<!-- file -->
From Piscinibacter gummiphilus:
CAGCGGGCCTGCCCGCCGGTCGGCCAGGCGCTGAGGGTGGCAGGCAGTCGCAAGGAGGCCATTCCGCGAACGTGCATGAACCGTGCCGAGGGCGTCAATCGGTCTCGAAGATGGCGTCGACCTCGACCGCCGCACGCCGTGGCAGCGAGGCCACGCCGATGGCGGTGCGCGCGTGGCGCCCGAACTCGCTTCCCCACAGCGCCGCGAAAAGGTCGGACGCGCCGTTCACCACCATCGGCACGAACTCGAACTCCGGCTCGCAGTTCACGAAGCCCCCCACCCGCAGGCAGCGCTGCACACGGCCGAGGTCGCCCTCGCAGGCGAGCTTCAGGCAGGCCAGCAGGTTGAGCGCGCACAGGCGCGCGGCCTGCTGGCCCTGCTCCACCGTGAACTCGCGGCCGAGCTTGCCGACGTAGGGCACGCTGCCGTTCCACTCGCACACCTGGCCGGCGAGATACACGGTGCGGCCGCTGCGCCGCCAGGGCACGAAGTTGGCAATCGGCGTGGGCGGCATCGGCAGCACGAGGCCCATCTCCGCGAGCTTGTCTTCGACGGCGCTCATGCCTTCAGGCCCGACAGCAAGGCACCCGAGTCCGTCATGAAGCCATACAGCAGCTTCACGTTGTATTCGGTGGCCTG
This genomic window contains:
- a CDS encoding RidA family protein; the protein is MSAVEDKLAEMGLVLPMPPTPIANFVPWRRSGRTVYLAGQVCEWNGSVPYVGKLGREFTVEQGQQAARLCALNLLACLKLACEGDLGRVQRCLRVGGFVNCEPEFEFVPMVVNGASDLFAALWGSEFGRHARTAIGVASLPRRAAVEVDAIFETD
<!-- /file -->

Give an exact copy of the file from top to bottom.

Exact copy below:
From Piscinibacter gummiphilus:
CAGCGGGCCTGCCCGCCGGTCGGCCAGGCGCTGAGGGTGGCAGGCAGTCGCAAGGAGGCCATTCCGCGAACGTGCATGAACCGTGCCGAGGGCGTCAATCGGTCTCGAAGATGGCGTCGACCTCGACCGCCGCACGCCGTGGCAGCGAGGCCACGCCGATGGCGGTGCGCGCGTGGCGCCCGAACTCGCTTCCCCACAGCGCCGCGAAAAGGTCGGACGCGCCGTTCACCACCATCGGCACGAACTCGAACTCCGGCTCGCAGTTCACGAAGCCCCCCACCCGCAGGCAGCGCTGCACACGGCCGAGGTCGCCCTCGCAGGCGAGCTTCAGGCAGGCCAGCAGGTTGAGCGCGCACAGGCGCGCGGCCTGCTGGCCCTGCTCCACCGTGAACTCGCGGCCGAGCTTGCCGACGTAGGGCACGCTGCCGTTCCACTCGCACACCTGGCCGGCGAGATACACGGTGCGGCCGCTGCGCCGCCAGGGCACGAAGTTGGCAATCGGCGTGGGCGGCATCGGCAGCACGAGGCCCATCTCCGCGAGCTTGTCTTCGACGGCGCTCATGCCTTCAGGCCCGACAGCAAGGCACCCGAGTCCGTCATGAAGCCATACAGCAGCTTCACGTTGTATTCGGTGGCCTG
This genomic window contains:
- a CDS encoding RidA family protein; the protein is MSAVEDKLAEMGLVLPMPPTPIANFVPWRRSGRTVYLAGQVCEWNGSVPYVGKLGREFTVEQGQQAARLCALNLLACLKLACEGDLGRVQRCLRVGGFVNCEPEFEFVPMVVNGASDLFAALWGSEFGRHARTAIGVASLPRRAAVEVDAIFETD